The Organisation of Petroleum Exporting Countries (OPEC) says the global energy sector requires about 12.6 trillion dollars investment cumulatively for development by 2045.
The Secretary General of OPEC, Dr Mohammad Barkindo made the disclosure while presenting a keynote address at the 14th Annual Conference of the Nigerian Association of Energy Economics (NAEE) in Abuja on Wednesday
The theme of the Conference was: “Strategic Reponses of the Energy Sector to COVID-19: Impact on African Economies”.
He said that oil would continue to remain relevant to the global economic growth and development.
“It is vital for us to remember that oil will remain the largest contributor to the energy mix to 2045 with more than 27 per cent, according to the latest OPEC World Oil Outlook.
“Renewables are developing most rapidly, but at the same time, the world’s economy is set to double and all resources will be required to meet this growing need.
“ Cumulative investment of 12.6 trillion dollars in the upstream, midstream and downstream is crucial through to 2045 in order to meet this need,’’ he said.
According to him, investment in 2020 dropped by more than a whopping 30 per cent in the face of COVID-19, even worse than the dramatic declines seen in the severe 2015-2016 industry downturn.
He said that the energy security risk that would result from too little investment would heavily impact both producers and consumers.
He noted that oil-producing developing countries, like Nigeria, would be particularly hard hit.
“History has shown that energy insecurity brings with it economic insecurity and geopolitical instability.
“All OPEC Members, including Nigeria, will have to re-strategise to maintain their positions in the new global energy mix, including focusing on economic diversification.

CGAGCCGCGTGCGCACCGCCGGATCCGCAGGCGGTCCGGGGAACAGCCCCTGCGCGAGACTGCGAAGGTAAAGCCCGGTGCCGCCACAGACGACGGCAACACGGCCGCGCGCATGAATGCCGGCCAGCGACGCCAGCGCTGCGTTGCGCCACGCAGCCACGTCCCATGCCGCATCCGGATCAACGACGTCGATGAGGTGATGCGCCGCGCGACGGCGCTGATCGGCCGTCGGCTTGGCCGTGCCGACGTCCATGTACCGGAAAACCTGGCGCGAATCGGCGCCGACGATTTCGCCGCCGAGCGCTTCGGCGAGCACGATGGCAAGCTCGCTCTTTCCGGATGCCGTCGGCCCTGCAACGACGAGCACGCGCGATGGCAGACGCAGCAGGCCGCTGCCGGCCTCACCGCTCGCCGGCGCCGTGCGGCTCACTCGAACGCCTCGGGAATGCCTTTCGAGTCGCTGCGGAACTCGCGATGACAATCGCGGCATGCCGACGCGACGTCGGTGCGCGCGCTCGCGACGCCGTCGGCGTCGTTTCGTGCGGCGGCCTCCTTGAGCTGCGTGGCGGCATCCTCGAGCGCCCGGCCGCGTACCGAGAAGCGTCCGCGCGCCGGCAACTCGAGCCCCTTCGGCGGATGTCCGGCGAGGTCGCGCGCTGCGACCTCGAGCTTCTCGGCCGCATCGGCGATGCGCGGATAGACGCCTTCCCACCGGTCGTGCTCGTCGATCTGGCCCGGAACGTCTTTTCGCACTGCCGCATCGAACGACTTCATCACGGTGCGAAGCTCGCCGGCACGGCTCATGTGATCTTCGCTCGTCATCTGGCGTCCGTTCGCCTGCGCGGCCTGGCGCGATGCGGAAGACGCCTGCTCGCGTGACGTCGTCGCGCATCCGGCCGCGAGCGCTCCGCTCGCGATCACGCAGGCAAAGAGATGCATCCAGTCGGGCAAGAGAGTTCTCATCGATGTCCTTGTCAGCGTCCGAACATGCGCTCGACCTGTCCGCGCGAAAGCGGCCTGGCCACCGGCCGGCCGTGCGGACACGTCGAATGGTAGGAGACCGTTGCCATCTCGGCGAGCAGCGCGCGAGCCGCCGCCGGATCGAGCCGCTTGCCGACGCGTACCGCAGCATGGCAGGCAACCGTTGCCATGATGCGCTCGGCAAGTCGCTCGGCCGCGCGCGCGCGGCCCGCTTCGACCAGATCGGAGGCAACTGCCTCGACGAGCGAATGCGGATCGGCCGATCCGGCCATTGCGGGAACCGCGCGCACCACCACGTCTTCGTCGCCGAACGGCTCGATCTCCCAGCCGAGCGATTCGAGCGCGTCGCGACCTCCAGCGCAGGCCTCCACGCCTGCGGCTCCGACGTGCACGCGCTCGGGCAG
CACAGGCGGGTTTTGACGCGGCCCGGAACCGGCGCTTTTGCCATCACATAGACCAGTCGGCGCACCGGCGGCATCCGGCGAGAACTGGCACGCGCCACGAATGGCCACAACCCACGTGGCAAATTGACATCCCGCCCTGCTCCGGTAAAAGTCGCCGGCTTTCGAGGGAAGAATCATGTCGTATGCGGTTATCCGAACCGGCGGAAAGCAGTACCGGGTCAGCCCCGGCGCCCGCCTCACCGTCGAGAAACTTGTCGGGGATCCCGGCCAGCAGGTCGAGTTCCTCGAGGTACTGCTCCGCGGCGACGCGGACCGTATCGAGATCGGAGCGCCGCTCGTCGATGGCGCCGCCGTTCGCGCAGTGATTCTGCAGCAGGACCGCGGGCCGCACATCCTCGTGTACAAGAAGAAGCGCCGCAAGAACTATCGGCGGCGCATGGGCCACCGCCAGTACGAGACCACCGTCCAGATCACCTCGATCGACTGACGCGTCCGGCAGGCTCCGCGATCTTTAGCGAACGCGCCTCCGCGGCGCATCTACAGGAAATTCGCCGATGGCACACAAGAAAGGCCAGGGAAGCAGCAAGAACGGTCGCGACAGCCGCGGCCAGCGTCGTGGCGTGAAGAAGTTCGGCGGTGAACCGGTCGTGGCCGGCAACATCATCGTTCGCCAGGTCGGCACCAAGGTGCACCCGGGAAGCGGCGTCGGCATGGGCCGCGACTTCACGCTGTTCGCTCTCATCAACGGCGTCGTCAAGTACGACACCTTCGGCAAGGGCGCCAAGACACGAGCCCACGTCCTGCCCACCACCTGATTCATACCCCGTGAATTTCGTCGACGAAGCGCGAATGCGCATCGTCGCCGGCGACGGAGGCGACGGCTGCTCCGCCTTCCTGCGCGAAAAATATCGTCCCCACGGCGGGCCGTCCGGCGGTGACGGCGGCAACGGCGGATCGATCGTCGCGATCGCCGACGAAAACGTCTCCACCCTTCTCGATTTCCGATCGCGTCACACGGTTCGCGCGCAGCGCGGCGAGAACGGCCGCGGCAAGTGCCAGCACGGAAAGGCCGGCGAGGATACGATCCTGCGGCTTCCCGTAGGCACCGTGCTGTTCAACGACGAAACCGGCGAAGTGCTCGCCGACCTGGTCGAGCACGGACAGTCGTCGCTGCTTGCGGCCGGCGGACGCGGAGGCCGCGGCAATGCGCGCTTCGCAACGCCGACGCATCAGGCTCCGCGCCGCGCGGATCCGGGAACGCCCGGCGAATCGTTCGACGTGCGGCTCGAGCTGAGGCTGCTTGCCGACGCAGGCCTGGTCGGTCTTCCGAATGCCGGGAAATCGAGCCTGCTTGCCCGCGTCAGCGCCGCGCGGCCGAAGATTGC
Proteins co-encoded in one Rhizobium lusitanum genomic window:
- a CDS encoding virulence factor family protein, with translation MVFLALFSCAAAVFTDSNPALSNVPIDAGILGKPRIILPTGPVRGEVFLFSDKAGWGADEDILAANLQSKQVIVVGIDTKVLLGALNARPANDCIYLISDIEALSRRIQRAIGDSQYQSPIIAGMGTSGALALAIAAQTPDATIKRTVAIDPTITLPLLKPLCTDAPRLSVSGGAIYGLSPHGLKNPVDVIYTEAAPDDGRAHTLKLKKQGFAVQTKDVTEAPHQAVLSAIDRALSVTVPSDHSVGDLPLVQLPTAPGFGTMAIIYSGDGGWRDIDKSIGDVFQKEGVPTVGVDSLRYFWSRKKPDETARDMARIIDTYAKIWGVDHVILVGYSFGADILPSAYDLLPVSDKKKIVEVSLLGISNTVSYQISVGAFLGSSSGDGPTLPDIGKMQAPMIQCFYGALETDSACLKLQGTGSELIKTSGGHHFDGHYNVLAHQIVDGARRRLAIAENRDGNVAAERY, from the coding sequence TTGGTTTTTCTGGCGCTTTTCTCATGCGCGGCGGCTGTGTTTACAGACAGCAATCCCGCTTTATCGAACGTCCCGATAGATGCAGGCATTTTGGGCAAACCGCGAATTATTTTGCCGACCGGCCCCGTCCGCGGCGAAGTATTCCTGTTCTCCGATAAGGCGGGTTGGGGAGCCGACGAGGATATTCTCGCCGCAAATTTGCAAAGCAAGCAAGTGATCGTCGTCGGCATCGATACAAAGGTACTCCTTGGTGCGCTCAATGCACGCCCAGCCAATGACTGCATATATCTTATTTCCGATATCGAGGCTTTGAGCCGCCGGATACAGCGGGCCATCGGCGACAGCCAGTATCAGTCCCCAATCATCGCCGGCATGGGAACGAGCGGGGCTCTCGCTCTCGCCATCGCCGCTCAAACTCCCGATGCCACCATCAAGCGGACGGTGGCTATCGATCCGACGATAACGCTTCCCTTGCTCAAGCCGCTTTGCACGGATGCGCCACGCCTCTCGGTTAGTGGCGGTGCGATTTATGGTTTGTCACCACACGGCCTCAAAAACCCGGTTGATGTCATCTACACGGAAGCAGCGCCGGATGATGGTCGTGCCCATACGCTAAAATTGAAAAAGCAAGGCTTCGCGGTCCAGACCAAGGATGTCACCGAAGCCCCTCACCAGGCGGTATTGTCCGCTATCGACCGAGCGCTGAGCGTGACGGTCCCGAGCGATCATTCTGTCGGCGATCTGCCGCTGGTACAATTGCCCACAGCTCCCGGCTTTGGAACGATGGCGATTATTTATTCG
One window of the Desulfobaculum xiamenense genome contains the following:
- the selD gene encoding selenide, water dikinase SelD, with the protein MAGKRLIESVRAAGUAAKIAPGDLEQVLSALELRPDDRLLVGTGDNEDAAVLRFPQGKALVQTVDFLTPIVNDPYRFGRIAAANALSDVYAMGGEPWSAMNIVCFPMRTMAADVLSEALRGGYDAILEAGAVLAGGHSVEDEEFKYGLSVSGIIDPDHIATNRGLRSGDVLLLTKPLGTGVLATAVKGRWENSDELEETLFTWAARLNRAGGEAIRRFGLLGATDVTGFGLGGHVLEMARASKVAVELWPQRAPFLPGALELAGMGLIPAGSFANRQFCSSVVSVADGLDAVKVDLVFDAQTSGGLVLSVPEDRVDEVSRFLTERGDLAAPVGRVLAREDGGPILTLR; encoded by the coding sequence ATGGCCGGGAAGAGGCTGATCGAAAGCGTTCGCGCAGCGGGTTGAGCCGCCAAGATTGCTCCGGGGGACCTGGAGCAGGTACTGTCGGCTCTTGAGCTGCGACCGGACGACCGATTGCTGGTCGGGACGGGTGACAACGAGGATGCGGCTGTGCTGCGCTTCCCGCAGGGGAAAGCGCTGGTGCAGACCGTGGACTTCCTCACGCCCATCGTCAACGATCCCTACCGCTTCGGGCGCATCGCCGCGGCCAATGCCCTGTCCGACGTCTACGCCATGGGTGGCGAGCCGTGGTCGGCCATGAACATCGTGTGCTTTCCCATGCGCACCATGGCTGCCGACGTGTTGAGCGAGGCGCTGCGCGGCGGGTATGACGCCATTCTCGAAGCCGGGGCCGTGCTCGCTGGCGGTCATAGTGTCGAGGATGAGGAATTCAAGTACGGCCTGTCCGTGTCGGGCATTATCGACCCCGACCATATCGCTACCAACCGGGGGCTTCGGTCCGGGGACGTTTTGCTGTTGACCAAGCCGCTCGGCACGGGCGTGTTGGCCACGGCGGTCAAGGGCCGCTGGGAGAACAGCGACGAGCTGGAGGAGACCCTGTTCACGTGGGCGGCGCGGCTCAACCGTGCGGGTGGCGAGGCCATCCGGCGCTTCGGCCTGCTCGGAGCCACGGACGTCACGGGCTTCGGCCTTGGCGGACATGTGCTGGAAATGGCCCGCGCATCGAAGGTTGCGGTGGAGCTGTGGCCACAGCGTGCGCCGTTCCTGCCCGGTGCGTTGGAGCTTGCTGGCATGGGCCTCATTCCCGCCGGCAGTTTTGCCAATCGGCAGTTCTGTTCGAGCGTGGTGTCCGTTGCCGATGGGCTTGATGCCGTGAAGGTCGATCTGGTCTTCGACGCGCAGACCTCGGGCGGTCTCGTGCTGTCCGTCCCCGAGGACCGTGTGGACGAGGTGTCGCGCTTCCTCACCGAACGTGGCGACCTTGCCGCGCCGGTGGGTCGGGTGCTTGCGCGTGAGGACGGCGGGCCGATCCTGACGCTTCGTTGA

“ Oil-producing countries, and in particular African countries that rely on oil and gas production for revenues, must create an investment friendly climate — to this end,’’ he said
He noted that the Petroleum Industry Bill (PIB) promised to be a huge success in reviving the fortunes of the oil and gas industries in Nigeria.
He said that reduced foreign direct investment into Africa’s industry could be catastrophic for many countries and peoples.
He said that OPEC was concerned about increasing pressure on the oil industry coming from many sides, including decision-makers, along with investors.
“Even within the boardrooms of oil majors, the push is strong to strive for policies and initiatives that could have a drastic negative effect on oil-producing countries.
“ Oil is the lifeblood of our country, thus the importance of this issue cannot be underestimated,’’ he said.
On Energy Transition, Barkindo said oil had a powerful role to play in the energy transition, and it should not be swept under the rug based on old credentials.
He noted that with the help of technology, the industry can become low carbon or even zero-carbon.
“This includes technologies already being implemented such as carbon capture, utilization and storage.
“Additionally, great strides have been made in efficiency gains in the industry, along the entire production chain.
“It is essential that one compare the lifetime credentials of each source of energy in terms of emissions.
“For example, electric cars may appear cleaner, but emissions are buried in many of the industrial process required to produce them.
“We applaud Nigeria’s goals to reduce carbon emissions while pursing the UN SDGs, which seek to achieve access to affordable, reliable, sustainable and modern energy for all.
“ Transitioning to a low-carbon energy future may seem to run counter to the socio-economic benefits of energy, in particular to energy-poor countries.
“Nigeria is attempting to tackle this challenge head-on with the strong promotion of solar and wind energy, and expansion in the use of natural gas,’’ he said
On the impact of COVID-19, the OPEC scribe said that the global oil sector was worse hit but on the road to recovery.
“ We have all suffered the impact of the COVID-19 pandemic over 2020 and 2021. It constitutes an unprecedented event for the global oil industry and the world economy.
“No country or citizen of this planet has remained unscathed and the pandemic continues to overshadow 2021 as it did 2020.
“However, oil-producing developing countries have been particularly hard hit.
“They are facing a triple whammy; COVID-19 has crippled the economies of poorer countries more than wealthier ones,’’ he said
He urged the NAEE to use the conference and proffer solution to some major challenges facing the sector nationally and globally.